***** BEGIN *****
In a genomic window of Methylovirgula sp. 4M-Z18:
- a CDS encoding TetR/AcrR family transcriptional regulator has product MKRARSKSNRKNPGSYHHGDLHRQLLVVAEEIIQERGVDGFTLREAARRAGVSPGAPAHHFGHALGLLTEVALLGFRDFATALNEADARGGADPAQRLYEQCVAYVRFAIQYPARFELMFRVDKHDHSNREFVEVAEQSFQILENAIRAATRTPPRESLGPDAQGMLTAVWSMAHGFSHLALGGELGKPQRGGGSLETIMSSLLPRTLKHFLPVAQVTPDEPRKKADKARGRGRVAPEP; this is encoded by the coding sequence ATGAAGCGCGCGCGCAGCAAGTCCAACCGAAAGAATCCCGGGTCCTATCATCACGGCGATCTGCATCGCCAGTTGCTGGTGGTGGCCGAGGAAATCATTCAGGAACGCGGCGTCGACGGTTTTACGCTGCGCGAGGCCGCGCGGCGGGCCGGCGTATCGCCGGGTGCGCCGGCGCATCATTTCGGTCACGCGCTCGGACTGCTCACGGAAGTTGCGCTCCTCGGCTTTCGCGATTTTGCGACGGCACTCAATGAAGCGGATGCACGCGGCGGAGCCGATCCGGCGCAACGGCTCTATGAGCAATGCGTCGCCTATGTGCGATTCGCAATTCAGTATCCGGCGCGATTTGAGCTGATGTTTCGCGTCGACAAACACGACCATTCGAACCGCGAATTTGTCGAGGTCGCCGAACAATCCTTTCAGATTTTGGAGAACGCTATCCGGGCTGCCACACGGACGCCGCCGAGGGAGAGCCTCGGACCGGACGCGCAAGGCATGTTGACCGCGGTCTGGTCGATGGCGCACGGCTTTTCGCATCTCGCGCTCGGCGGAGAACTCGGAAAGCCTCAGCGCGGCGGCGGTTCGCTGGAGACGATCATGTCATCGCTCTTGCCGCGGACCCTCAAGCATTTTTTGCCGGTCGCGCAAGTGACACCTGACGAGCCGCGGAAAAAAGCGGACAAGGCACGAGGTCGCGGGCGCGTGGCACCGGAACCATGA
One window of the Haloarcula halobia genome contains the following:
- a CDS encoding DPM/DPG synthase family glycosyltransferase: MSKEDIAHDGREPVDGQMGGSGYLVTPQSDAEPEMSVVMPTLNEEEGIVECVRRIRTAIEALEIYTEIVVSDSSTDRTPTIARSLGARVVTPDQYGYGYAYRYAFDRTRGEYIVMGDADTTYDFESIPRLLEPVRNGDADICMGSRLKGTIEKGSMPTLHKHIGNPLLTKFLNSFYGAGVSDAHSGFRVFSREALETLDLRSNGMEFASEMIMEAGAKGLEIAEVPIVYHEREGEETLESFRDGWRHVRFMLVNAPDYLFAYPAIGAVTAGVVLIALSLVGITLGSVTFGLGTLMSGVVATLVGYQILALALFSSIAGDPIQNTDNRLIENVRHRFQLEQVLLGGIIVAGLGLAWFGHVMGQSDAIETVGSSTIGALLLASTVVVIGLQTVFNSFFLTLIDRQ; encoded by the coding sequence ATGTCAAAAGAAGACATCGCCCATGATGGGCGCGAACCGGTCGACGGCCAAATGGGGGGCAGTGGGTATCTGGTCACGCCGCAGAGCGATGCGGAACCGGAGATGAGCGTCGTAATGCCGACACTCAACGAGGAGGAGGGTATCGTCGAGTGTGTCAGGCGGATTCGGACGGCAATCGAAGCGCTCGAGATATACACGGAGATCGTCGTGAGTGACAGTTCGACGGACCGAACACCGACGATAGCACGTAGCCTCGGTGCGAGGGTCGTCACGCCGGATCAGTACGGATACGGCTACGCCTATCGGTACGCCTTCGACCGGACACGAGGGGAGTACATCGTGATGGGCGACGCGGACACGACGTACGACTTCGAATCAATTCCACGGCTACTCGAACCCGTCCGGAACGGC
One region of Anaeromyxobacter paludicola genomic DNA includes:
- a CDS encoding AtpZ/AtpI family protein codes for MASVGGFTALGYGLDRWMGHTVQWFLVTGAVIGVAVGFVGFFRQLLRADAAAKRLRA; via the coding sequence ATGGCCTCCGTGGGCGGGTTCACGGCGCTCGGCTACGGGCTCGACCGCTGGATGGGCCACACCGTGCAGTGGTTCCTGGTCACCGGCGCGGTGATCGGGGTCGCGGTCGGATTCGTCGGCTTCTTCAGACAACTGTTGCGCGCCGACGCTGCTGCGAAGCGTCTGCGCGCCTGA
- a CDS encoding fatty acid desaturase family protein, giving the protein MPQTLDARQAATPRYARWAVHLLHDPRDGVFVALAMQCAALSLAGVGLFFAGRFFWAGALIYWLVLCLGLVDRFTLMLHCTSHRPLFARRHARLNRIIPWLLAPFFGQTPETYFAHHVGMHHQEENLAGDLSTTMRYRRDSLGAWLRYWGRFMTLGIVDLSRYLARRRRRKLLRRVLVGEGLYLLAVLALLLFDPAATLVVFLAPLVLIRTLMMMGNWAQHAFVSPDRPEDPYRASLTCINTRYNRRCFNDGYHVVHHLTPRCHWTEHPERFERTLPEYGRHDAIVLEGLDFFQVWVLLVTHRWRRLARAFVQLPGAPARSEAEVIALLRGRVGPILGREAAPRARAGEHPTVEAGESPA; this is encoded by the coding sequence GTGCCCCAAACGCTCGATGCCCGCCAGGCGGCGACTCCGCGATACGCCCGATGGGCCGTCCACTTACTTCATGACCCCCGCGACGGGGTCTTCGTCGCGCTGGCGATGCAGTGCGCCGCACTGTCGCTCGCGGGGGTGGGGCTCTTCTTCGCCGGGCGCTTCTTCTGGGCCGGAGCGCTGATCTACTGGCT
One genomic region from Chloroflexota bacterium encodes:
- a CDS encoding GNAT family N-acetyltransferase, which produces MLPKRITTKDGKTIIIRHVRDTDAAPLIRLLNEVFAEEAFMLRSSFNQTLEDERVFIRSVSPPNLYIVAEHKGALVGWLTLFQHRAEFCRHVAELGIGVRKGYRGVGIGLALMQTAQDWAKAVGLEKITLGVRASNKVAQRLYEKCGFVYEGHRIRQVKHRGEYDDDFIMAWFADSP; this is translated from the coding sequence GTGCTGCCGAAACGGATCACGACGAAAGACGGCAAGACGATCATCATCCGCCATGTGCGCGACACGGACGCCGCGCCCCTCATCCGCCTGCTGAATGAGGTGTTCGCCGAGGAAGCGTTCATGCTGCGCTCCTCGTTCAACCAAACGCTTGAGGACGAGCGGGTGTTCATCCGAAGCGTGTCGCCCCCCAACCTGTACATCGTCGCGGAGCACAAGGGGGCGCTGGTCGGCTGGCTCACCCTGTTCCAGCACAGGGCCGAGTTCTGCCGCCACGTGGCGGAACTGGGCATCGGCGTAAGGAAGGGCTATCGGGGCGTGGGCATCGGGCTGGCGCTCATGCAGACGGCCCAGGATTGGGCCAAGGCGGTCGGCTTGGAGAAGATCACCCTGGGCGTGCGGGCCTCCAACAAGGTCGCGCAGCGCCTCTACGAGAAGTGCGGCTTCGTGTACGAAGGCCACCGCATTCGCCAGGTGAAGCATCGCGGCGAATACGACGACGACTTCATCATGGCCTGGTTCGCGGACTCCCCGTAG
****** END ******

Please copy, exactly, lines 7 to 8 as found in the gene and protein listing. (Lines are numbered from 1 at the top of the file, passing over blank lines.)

- a CDS encoding fatty acid desaturase family protein, giving the protein MPQTLDARQAATPRYARWAVHLLHDPRDGVFVALAMQCAALSLAGVGLFFAGRFFWAGALIYWLVLCLGLVDRFTLMLHCTSHRPLFARRHARLNRIIPWLLAPFFGQTPETYFAHHVGMHHQEENLAGDLSTTMRYRRDSLGAWLRYWGRFMTLGIVDLSRYLARRRRRKLLRRVLVGEGLYLLAVLALLLFDPAATLVVFLAPLVLIRTLMMMGNWAQHAFVSPDRPEDPYRASLTCINTRYNRRCFNDGYHVVHHLTPRCHWTEHPERFERTLPEYGRHDAIVLEGLDFFQVWVLLVTHRWRRLARAFVQLPGAPARSEAEVIALLRGRVGPILGREAAPRARAGEHPTVEAGESPA; this is encoded by the coding sequence GTGCCCCAAACGCTCGATGCCCGCCAGGCGGCGACTCCGCGATACGCCCGATGGGCCGTCCACTTACTTCATGACCCCCGCGACGGGGTCTTCGTCGCGCTGGCGATGCAGTGCGCCGCACTGTCGCTCGCGGGGGTGGGGCTCTTCTTCGCCGGGCGCTTCTTCTGGGCCGGAGCGCTGATCTACTGGCT
One genomic region from Chloroflexota bacterium encodes: